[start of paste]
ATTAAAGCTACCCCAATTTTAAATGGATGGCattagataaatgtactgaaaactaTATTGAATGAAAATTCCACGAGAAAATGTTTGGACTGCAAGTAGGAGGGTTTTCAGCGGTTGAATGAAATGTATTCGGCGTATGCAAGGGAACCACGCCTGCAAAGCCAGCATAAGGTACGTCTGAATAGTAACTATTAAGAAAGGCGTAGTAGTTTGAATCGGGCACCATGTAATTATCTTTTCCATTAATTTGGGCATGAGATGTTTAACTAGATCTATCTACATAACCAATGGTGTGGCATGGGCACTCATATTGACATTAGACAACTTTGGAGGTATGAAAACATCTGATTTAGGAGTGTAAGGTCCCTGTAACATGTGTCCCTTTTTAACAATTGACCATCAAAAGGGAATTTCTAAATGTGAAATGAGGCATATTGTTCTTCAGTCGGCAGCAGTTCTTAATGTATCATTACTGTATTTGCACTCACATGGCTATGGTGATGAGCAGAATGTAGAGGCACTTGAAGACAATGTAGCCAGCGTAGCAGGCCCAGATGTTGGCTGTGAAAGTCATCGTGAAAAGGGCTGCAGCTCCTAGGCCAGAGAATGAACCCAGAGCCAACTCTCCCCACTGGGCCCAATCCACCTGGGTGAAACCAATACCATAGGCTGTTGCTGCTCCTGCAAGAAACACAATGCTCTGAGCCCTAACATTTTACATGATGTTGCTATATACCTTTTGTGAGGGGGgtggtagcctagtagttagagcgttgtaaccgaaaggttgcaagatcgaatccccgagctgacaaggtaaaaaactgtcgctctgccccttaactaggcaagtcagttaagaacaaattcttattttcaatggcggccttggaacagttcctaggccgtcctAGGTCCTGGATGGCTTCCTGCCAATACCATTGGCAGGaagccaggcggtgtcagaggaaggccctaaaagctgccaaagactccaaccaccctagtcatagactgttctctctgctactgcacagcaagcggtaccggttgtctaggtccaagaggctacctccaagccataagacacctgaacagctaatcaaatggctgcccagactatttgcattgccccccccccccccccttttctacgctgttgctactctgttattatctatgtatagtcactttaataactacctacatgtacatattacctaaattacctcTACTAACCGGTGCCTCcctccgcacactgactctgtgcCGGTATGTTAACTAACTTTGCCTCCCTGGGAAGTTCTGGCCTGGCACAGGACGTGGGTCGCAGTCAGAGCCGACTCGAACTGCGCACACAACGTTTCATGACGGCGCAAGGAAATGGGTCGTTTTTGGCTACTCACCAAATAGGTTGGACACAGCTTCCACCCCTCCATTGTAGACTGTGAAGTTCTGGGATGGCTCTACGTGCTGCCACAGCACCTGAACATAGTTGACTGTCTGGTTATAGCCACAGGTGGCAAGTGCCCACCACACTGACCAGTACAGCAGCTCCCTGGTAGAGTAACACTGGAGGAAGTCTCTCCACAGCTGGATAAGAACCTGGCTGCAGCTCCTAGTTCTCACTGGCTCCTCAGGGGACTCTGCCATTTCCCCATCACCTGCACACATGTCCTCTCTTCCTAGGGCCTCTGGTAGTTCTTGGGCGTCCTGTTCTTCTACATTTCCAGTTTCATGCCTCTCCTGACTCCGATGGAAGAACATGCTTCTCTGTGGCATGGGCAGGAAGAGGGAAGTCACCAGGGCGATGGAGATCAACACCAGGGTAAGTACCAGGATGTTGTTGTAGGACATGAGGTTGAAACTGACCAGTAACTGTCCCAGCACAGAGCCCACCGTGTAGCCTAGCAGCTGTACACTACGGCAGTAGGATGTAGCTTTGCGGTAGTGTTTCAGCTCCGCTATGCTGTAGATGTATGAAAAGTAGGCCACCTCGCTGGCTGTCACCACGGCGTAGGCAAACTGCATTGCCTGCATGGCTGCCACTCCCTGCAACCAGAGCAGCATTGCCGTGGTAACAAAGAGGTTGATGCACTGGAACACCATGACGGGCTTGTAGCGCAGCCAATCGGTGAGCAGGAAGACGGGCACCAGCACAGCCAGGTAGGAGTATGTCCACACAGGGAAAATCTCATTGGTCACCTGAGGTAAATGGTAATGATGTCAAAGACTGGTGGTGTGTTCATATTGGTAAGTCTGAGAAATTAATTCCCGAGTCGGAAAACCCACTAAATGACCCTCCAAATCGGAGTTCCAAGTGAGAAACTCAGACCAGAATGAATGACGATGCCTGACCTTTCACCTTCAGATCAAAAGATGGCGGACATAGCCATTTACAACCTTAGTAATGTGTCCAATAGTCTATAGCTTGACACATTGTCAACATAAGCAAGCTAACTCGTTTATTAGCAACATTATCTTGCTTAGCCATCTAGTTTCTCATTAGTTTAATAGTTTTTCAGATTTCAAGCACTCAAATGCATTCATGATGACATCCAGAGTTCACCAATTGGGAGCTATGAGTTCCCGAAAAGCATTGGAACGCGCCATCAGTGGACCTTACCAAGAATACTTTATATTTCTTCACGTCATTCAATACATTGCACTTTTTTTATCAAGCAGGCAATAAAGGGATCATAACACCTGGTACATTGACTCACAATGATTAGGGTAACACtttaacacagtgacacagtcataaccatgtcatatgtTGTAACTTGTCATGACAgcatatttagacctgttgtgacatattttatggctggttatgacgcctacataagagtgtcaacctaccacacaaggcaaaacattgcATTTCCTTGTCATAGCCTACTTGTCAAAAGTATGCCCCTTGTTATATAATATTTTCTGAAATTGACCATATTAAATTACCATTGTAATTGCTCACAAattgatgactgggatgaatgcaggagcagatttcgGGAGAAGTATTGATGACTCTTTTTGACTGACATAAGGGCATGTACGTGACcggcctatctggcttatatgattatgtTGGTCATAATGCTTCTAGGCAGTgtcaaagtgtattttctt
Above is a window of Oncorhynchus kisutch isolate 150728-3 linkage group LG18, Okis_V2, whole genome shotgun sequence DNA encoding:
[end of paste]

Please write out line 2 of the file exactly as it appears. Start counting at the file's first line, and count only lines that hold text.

Above is a window of Oncorhynchus kisutch isolate 150728-3 linkage group LG18, Okis_V2, whole genome shotgun sequence DNA encoding: